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Tropical Storm Eta Update Monday, November 9th At 0800 (CST)

According to the National Hurricane Center (NHC), Tropical Storm Eta made landfall in Lower Matecumbe Key, FL late Sunday night with sustained winds of 65 MPH. At 0800 AM (EST),  the National Weather Service, Key West, reported Eta was pulling away from the Florida Keys, and the NHC said it is moving westward over the Southeastern Gulf of Mexico. CNN reports more than 30,000 customers are without power, and 21 counties in Florida are under a state of emergency.

Watches and warnings in effect as of 0700 (CST) Monday, November 9th:

A tropical storm warning is in effect for:

  • Florida coast from Brevard/Volusia County line to Anna Maria Island
  • The Florida Keys from Ocean Reef to the Dry Tortugas, including Florida Bay
  • Lake Okeechobee

For the latest updates on road closures in Florida, please follow Florida’s Department of Transportation Twitter page.

Tropical Depression Eta continues to churn through the Caribbean, and is expected to restrengthen to a tropical storm as it tracks toward South Florida. weather models show Eta approaching South Florida this weekend and into early next week, bringing flooding, rain, and high surf.

Key Messaging For Tropical Depression Eta from NHC
Source: NHC

On Friday, November 6th, at 0600 AM (CST), The National Hurricane Center (NHC) issued the following recommendation: “Interests in Cuba, the Northwestern Bahamas, Florida Keys, and Southern Florida should monitor the progress of this system as tropical storm watches could be required for some of these areas later today.”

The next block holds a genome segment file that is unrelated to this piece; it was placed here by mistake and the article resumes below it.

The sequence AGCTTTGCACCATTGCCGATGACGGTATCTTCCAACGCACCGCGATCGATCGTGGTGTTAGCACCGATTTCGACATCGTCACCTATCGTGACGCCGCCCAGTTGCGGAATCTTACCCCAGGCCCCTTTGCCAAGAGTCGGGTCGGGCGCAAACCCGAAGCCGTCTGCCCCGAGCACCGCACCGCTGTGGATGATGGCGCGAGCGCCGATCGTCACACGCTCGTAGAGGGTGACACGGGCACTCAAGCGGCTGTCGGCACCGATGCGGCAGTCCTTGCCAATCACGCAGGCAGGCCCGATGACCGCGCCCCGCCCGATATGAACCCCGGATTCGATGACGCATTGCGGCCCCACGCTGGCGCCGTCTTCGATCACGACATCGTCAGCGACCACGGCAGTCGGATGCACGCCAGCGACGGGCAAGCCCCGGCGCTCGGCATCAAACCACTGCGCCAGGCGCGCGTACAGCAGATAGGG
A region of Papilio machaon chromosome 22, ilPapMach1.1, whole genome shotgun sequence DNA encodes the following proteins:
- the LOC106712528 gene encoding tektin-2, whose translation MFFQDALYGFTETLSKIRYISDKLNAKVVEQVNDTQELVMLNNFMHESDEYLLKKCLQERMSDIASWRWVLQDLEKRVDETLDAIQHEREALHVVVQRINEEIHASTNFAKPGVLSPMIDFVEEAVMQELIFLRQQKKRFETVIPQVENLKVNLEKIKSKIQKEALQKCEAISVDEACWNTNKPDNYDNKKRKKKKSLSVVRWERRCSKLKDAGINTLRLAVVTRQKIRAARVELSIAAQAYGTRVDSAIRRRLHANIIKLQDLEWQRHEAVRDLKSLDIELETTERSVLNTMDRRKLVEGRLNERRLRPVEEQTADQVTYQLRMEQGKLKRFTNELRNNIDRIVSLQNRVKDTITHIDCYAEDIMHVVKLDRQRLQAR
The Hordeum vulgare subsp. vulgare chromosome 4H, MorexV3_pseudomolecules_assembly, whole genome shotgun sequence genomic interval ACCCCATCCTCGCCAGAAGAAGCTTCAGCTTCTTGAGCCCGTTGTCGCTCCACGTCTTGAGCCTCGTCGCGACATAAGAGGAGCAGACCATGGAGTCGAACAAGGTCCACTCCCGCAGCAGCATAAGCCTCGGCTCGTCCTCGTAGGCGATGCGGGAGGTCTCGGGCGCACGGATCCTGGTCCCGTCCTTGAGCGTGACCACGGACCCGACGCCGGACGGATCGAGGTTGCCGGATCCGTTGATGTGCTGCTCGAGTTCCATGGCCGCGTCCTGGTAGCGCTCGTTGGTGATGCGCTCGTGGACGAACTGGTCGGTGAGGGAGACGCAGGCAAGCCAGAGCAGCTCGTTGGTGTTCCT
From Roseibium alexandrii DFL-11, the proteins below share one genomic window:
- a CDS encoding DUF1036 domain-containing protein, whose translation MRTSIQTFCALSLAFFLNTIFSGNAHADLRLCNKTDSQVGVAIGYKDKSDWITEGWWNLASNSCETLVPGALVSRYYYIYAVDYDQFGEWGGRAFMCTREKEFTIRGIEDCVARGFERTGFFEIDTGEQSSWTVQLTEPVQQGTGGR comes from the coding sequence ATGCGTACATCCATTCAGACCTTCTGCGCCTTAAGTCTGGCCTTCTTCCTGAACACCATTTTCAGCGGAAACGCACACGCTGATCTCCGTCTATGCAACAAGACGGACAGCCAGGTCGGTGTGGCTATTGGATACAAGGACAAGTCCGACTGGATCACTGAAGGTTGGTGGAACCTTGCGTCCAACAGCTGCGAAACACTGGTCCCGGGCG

NHC has issued a Tropical Storm Watch for the Cayman Islands. Additionally, NHC has issued the following hazard warnings:

  • Rainfall: Eta is expected to produce the following rainfall amounts through Wednesday morning:
    • Portions of Central America: An additional 5 to 10 inches, with isolated maximum storm totals of 40 inches in eastern Honduras and eastern Nicaragua. This rainfall will continue catastrophic, life-threatening flash flooding and river flooding, along with landslides into areas of higher terrain of Central America.
    • Southeastern Mexico and Jamaica: An additional 2-5 inches of rainfall and isolated maximum storm totals of 15 inches. Flash flooding and river flooding is expected for Jamaica and Southeast Mexico.
    • The Cayman Islands into portions of Cuba: 10 to 20 inches of rainfall, with isolated maximum storm totals of 30 inches. Significant, life-threatening flash flooding and river flooding is possible in the Cayman Islands and Cuba.
    • The Bahamas and Southern Florida, including the Florida Keys: 5 to 10 inches of rainfall, with isolated maximum totals of 15 inches. Flash flooding is possible across the Bahamas and Southern Florida
  • Wind: Tropical storm conditions are possible in the Cayman Islands Saturday or Saturday night.
  • Surf: Swells generated by Eta are expected to spread northwestward and affect the Cayman Islands, Jamaica, and the southern coast of Cuba during the next couple of days. These swells are likely to cause life-threatening surf and rip current conditions.

The GlobalTranz team will continue to track Eta’s path and possible impact on shippers and carriers in southern Florida and the Florida Keys and to assist with any weather-related supply chain disruptions. Our thoughts are with all of those in the storm path.
This weather event is rapidly evolving. For updates and more information, please continue to visit the GlobalTranz blog and follow us on LinkedIn and Twitter.